Individual differences in children’s literacy development: the contribution of orthographic knowledge

Individual differences in children’s literacy development: the contribution of orthographic... Orthographic knowledge is one of several contributors to developing literacy skills. However, our understanding of how orthographic knowledge contributes to both spelling and reading is incomplete due to a lack of consistency in defining and measuring orthographic knowledge. The goal of the present study was to empirically test whether or not orthographic knowledge could be construed as a multi-dimensional construct that contributes to reading and spelling skill in school-aged children. Using regression analyses, the current study supports the conceptualization of orthographic knowledge as a multi-dimensional construct, consisting of both word specific and general orthographic knowledge. For school-aged children, both types of orthographic knowledge make separate and unique contributions to both reading and spelling, over and above the contributions of phonological skills. Results illustrate the importance of orthographic knowledge to developing literacy skills. http://www.deepdyve.com/assets/images/DeepDyve-Logo-lg.png Reading and Writing Springer Journals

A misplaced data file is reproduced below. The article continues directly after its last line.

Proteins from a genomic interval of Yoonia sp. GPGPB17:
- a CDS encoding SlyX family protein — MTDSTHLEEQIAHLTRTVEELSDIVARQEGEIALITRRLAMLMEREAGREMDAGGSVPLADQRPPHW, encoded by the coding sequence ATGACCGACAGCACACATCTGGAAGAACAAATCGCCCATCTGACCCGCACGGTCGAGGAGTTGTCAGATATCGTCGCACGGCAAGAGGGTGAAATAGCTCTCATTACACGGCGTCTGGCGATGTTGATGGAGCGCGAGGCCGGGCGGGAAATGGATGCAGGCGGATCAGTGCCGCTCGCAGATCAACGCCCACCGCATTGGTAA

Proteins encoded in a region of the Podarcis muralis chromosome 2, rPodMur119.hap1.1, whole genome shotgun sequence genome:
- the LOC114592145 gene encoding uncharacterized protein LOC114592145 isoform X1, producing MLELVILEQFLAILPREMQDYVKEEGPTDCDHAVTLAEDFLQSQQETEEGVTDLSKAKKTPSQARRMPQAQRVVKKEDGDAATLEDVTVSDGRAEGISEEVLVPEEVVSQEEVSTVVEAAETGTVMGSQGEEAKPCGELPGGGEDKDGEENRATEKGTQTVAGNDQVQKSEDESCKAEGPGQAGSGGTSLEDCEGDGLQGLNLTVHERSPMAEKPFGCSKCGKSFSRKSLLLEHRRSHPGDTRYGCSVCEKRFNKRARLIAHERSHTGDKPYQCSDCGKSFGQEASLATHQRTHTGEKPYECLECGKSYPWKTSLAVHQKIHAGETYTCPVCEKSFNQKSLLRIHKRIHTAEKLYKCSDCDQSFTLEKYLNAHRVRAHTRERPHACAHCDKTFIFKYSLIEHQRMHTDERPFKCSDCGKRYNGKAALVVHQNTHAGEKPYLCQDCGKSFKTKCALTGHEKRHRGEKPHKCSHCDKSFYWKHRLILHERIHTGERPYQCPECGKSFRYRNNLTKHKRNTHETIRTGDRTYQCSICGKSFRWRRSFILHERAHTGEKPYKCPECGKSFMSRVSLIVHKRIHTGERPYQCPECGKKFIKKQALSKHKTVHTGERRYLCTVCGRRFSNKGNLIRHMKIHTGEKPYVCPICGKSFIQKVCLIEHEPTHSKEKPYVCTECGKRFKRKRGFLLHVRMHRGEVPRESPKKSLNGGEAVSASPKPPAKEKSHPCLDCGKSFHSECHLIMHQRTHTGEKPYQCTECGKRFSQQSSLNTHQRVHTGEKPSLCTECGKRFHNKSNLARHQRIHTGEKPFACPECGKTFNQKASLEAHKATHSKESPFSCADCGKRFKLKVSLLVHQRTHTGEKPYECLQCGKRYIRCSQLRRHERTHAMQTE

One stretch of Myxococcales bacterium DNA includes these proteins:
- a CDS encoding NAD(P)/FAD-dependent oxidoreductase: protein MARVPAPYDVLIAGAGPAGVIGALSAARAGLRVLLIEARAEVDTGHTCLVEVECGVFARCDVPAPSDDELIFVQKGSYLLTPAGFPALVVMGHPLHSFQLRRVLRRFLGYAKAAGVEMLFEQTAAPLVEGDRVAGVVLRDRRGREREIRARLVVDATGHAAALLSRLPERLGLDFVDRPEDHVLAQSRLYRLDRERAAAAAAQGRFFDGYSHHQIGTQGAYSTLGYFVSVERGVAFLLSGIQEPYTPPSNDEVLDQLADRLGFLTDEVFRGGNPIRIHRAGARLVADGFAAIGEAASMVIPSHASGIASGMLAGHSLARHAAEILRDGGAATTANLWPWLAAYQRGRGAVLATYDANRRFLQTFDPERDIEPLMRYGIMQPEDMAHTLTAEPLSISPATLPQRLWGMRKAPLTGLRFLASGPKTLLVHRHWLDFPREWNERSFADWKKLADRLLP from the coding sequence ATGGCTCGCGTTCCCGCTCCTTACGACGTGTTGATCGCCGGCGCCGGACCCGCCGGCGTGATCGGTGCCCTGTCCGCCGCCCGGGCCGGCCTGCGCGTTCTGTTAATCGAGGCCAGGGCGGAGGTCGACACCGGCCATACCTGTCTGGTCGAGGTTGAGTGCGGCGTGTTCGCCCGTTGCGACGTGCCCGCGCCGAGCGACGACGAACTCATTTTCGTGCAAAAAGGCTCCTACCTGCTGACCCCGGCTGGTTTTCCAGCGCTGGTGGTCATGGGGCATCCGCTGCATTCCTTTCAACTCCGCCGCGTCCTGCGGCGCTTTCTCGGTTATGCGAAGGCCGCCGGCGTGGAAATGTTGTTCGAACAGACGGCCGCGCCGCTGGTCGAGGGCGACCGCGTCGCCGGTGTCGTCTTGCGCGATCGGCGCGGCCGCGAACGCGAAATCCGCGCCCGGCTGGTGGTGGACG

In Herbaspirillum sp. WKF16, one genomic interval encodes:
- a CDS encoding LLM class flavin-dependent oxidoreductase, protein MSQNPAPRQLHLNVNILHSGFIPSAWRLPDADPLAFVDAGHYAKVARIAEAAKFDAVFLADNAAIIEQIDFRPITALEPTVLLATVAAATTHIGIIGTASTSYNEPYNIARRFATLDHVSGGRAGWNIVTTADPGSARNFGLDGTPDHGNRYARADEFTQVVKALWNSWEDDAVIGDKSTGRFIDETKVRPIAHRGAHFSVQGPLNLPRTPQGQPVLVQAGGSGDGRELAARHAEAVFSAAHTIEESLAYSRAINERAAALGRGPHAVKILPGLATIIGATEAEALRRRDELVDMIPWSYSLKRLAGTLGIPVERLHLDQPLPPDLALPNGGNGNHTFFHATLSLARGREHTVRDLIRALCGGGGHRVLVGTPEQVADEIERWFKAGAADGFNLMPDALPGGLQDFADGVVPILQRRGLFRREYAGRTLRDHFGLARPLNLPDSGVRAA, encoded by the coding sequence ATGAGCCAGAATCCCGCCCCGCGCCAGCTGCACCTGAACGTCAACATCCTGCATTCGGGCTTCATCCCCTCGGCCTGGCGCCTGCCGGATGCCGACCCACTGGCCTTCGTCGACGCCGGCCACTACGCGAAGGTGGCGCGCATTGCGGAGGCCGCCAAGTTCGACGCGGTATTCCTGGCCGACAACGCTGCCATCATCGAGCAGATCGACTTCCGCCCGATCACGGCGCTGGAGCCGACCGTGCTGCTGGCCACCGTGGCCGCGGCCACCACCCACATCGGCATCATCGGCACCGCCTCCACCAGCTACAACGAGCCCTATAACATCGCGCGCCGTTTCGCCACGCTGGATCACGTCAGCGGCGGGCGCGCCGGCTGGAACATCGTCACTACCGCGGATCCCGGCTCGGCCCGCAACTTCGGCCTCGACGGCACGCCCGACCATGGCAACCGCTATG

Individual differences in children’s literacy development: the contribution of orthographic knowledge

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Publisher
Springer Netherlands
Copyright
Copyright © 2012 by Springer Science+Business Media B.V.
Subject
Linguistics; Languages and Literature; Psycholinguistics; Education (general); Neurology; Interdisciplinary Studies
ISSN
0922-4777
eISSN
1573-0905
D.O.I.
10.1007/s11145-012-9415-2
Publisher site
See Article on Publisher Site

Abstract

Orthographic knowledge is one of several contributors to developing literacy skills. However, our understanding of how orthographic knowledge contributes to both spelling and reading is incomplete due to a lack of consistency in defining and measuring orthographic knowledge. The goal of the present study was to empirically test whether or not orthographic knowledge could be construed as a multi-dimensional construct that contributes to reading and spelling skill in school-aged children. Using regression analyses, the current study supports the conceptualization of orthographic knowledge as a multi-dimensional construct, consisting of both word specific and general orthographic knowledge. For school-aged children, both types of orthographic knowledge make separate and unique contributions to both reading and spelling, over and above the contributions of phonological skills. Results illustrate the importance of orthographic knowledge to developing literacy skills.

Journal

Reading and WritingSpringer Journals

Published: Sep 19, 2012

References

  • What is orthographic processing skill and how does it relate to word identification in reading?
    Burt, JS

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